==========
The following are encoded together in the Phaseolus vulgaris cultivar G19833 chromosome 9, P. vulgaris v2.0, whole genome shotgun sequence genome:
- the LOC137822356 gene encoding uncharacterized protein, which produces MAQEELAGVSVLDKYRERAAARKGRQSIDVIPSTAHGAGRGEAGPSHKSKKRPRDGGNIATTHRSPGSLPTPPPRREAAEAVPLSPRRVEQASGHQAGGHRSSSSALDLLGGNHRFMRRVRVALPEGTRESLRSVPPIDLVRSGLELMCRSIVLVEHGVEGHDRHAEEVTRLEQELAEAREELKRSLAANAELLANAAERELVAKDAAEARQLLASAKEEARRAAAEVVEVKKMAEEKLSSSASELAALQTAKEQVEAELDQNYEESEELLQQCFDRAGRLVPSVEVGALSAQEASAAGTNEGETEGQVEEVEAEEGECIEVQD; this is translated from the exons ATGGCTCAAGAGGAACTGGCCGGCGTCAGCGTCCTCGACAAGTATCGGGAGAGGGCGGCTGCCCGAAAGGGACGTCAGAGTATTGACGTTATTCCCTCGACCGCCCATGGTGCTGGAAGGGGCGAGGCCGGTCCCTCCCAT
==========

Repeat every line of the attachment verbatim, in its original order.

The following are encoded together in the Phaseolus vulgaris cultivar G19833 chromosome 9, P. vulgaris v2.0, whole genome shotgun sequence genome:
- the LOC137822356 gene encoding uncharacterized protein, which produces MAQEELAGVSVLDKYRERAAARKGRQSIDVIPSTAHGAGRGEAGPSHKSKKRPRDGGNIATTHRSPGSLPTPPPRREAAEAVPLSPRRVEQASGHQAGGHRSSSSALDLLGGNHRFMRRVRVALPEGTRESLRSVPPIDLVRSGLELMCRSIVLVEHGVEGHDRHAEEVTRLEQELAEAREELKRSLAANAELLANAAERELVAKDAAEARQLLASAKEEARRAAAEVVEVKKMAEEKLSSSASELAALQTAKEQVEAELDQNYEESEELLQQCFDRAGRLVPSVEVGALSAQEASAAGTNEGETEGQVEEVEAEEGECIEVQD; this is translated from the exons ATGGCTCAAGAGGAACTGGCCGGCGTCAGCGTCCTCGACAAGTATCGGGAGAGGGCGGCTGCCCGAAAGGGACGTCAGAGTATTGACGTTATTCCCTCGACCGCCCATGGTGCTGGAAGGGGCGAGGCCGGTCCCTCCCAT